First, let’s look at the last 35-ish years of yields—that long-term bond bull. Fast-rising inflation and aggressive Fed rate hikes pushed 10-year yields to 15.84% in 1981. But after the Volcker Fed put inflation in check, rates began a secular move downward to recent lows. However, this wasn’t a straight line down.

As Exhibit 1 shows, bond yields went through several cycles where yields increased. Since 10-year US Treasury yields peaked in September 1981, rolling 12-month yields rose 35% of the time.[iii] Even if yields do experience a long-term climb, odds are investors will see plenty of periods where yields fall. Having an actively managed fixed income strategy can help take advantage of these opportunities.  

Research Analysis

Brad Rotolo
Reality Check

Energy Still Isn’t a Fit

By, 10/28/2016
Ratings573.973684

With oil up from its most recent low, many see a prime opportunity in Energy stocks. However, despite oil’s nascent rebound, the bigger picture hasn’t changed. The primary headwind facing Energy is an oil oversupply, which puts downward pressure on prices. Even if prices don’t plunge anew, this force still impacts the sector’s future profits. For investors, the question isn’t, “how much have prices risen recently?” Rather, it’s, “are there any meaningful supply constraints that will alleviate pressured profits?” All evidence today suggests there aren’t, making it premature to load up on Energy stocks.

Demand growth likely remains steady, as it has since 2012, but supply probably won’t abate any time soon. Domestic producers are quick to bring supply back online at the first signs of price strength. As seen in Exhibit 1, US producers have responded to stronger oil prices by putting rigs back to work, with a narrow lag time of only three months. In many shale regions, new wells are profitable with oil at $40 a barrel, according to estimates by ConocoPhillips. Indeed, the abundance of US supplies—accessible at ever-lower costs—led ExxonMobil CEO Rex Tillerson to refer to domestic shale as a source of “enormous spare capacity,” which has visibly changed the industry. That quick producer response and abundant supply dampens the likelihood oil prices significantly rise over the next 12-18 months.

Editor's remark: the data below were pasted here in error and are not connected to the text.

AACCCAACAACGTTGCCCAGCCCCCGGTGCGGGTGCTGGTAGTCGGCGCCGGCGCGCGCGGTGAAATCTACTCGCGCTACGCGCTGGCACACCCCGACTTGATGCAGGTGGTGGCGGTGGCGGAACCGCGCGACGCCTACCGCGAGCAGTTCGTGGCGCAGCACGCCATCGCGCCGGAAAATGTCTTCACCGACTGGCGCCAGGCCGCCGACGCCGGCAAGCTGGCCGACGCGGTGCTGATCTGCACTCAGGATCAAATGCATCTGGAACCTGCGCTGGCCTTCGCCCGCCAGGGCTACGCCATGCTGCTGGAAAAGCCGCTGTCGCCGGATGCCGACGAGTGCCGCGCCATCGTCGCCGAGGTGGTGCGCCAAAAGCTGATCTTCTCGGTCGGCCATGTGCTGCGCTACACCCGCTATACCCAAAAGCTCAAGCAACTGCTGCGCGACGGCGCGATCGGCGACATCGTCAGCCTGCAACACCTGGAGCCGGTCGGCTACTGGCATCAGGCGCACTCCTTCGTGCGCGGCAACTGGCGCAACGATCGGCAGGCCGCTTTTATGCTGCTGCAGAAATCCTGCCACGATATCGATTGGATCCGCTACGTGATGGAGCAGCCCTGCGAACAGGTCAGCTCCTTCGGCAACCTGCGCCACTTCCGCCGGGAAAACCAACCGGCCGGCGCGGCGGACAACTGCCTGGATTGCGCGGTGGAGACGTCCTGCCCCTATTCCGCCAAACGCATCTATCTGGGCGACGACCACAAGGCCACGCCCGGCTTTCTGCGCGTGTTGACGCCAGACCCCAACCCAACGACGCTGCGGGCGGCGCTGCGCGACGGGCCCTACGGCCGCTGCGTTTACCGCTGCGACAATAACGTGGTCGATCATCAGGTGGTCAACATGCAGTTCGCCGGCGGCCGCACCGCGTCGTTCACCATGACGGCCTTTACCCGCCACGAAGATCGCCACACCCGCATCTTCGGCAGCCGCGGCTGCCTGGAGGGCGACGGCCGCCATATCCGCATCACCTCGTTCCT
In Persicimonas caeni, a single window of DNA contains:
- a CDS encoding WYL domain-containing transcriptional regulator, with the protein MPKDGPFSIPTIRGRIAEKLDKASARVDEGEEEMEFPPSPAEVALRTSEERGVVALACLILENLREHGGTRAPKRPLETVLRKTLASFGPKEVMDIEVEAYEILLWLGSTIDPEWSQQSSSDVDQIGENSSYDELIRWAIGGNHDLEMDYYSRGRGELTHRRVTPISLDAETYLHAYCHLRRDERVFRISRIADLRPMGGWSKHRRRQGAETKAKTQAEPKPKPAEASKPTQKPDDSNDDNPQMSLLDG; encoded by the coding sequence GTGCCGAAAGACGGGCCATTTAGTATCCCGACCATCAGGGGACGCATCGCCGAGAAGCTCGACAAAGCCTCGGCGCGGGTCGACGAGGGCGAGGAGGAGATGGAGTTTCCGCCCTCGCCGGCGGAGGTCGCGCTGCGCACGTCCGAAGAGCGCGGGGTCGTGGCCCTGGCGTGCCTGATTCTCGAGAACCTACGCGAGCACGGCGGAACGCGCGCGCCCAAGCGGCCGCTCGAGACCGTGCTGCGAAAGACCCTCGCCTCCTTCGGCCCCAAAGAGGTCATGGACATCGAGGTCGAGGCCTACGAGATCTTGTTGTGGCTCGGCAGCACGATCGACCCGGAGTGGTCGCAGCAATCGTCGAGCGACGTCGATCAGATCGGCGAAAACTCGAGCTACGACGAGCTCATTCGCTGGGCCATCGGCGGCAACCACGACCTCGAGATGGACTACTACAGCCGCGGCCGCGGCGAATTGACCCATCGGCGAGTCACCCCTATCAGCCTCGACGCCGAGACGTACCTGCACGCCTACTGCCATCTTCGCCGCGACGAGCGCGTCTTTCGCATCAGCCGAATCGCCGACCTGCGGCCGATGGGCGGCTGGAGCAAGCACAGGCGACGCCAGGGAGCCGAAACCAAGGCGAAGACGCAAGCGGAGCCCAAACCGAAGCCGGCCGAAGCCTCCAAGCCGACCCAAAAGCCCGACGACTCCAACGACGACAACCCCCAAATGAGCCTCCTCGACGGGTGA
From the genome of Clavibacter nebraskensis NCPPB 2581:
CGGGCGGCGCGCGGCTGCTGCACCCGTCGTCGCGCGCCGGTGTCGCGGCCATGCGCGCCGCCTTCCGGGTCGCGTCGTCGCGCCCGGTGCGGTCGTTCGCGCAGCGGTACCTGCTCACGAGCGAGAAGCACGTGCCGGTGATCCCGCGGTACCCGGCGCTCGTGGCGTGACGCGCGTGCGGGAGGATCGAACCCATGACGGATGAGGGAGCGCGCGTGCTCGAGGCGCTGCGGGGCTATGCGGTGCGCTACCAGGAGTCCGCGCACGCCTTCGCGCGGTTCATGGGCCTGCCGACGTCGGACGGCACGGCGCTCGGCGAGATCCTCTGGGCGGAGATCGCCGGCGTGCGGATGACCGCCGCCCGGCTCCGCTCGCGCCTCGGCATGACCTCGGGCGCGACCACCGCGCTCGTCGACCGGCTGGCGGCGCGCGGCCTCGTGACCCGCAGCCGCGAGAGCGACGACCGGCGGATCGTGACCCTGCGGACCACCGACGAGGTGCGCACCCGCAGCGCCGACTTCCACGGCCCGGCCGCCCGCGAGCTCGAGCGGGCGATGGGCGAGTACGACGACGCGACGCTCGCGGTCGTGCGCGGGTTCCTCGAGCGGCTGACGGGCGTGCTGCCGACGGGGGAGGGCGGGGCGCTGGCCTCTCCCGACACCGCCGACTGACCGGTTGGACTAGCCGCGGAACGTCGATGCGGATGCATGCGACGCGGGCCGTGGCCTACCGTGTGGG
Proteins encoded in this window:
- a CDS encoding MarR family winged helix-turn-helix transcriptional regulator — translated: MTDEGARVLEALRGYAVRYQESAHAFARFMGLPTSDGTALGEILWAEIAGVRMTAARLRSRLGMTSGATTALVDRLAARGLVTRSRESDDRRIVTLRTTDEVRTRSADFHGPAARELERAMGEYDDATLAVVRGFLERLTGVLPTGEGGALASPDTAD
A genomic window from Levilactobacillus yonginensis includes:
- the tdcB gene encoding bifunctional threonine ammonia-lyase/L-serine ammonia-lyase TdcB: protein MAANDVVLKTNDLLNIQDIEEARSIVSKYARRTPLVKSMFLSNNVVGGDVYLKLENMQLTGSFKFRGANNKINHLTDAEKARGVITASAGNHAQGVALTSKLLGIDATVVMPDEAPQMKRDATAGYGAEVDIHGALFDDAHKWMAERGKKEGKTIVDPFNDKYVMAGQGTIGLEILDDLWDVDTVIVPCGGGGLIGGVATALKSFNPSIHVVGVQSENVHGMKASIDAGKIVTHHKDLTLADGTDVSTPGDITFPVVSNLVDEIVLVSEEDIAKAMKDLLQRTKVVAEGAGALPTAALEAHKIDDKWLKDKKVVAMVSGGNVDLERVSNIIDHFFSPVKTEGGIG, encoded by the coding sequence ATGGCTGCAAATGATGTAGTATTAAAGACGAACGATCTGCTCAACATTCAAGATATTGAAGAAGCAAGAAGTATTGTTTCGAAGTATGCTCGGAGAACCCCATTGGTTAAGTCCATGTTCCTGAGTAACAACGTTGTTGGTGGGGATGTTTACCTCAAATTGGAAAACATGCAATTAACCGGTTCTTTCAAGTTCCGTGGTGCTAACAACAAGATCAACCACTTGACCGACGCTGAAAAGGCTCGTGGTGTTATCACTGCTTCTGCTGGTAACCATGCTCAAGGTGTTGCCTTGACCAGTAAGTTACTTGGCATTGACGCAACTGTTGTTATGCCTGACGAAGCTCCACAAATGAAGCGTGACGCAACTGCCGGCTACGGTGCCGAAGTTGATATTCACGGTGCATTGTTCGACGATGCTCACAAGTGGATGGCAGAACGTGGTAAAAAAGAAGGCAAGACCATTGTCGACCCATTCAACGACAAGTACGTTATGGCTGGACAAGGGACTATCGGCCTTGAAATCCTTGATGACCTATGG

Exhibit 1: Rig Count Response to Oil Prices

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What We're Reading

By , Reuters, 01/23/2017

MarketMinder's View: In one of his first acts as president, Donald Trump formally pulled the US out of the Trans-Pacific Partnership (TPP), the 12-nation free-trade agreement that, if approved, would have reduced trade barriers and tariffs for roughly 40% of global GDP. Though it’s today’s big news, we aren’t going to call this a major blow to free trade. For one, the likelihood TPP became reality in its current form at all was doubtful at best no matter who won the election. The Democratic Party didn’t support it broadly. And after trade negotiators reached an agreement last year, all 12 participating nations had to approve it too—not smooth sailing. In the US, that’s Congress’s responsibility, and the reception was cool, to say the least. So rather than introducing a new negative, this merely formalizes a long-expected absence of a positive. Though President Trump’s removal of the US means the TPP won’t include America, other countries can forge ahead or work on smaller agreements. While they lack the hype of TPP, they are still quite beneficial for the global economy. And before one gets carried away with the theory American protectionism is rising, consider: Trump’s spokesman repeated the long-held statement today that Trump supports trade but is against multilateral deals that are difficult to enforce. Take that as you will, but it highlights the fact that looming trade war claims are premature. For more, see today’s commentary, “Trump Executes TPP.”    

By , The Wall Street Journal, 01/23/2017